Private property is a well sought-after commodity in land-scarce Singapore. Yet in some cases, the government and property developers can actually take over the land that your property sits on, compelling you to sell your house.
Of course, the reality is often less grim with many owners of old developments suddenly becoming overnight millionaires after an en-bloc sale. But make no mistake about it – a successful en-bloc sale is not easy and can take an awfully long time.
What is an En-bloc?
An en-bloc or collective sale occurs when the there is a sale of two or more property units to a common developer. In the event of a successful en-bloc sale, proceeds are usually divided amongst all the unit owners.
Some of the more well-known and successful en-blocs in Singapore include Leedon Heights (today known as Leedon Residence), which was sold for $835 million, and Gillman Heights (today known as the Interlace), which was sold for $548 million.
A common en-bloc scenario is one where all the units in a strata-titled development are being sold to a developer. Strata-titled developments generally refer to condominiums, private apartments or cluster houses that are jointly developed within a development and share common facilities.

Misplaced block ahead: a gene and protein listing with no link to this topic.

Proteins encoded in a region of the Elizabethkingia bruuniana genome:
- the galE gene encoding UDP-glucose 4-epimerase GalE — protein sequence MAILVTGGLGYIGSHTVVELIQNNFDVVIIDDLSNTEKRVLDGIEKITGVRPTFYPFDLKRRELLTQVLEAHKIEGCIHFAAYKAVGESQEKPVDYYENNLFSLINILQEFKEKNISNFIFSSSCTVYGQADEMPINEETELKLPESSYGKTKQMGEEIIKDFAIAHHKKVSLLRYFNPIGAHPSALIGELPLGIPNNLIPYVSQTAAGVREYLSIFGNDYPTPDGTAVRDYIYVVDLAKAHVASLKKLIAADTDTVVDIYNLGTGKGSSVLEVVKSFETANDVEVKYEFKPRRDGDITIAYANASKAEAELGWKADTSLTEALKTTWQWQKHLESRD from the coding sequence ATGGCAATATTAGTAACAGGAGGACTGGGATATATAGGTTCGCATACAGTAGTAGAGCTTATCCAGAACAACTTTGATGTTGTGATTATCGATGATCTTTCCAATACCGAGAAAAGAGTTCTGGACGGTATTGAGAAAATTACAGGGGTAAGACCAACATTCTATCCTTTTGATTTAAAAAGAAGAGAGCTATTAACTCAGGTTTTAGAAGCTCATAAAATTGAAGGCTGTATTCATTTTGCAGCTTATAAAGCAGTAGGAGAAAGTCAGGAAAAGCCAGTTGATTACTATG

Why an En-bloc?
The obvious reason is the high potential for profits. In land-scarce Singapore, property prices are generally on the uptrend over a long time horizon.
One of the major factors affecting an en-bloc sale is the plot ratio of the land, which is decided by the government through the URA Master Plan. The plan, revised every 5 years, decides how much of the land is allocated to specific needs e.g. industrial, commercial, and residential.
This, in turn, will determine the type of property to be built on the area as well as the maximum number of floors; factors that prospective buyers will consider before developing the land.
Therefore, major developers would eye older developments in prime areas and aim to buy them before building newer apartments or malls in its place that has the potential to earn better capital returns.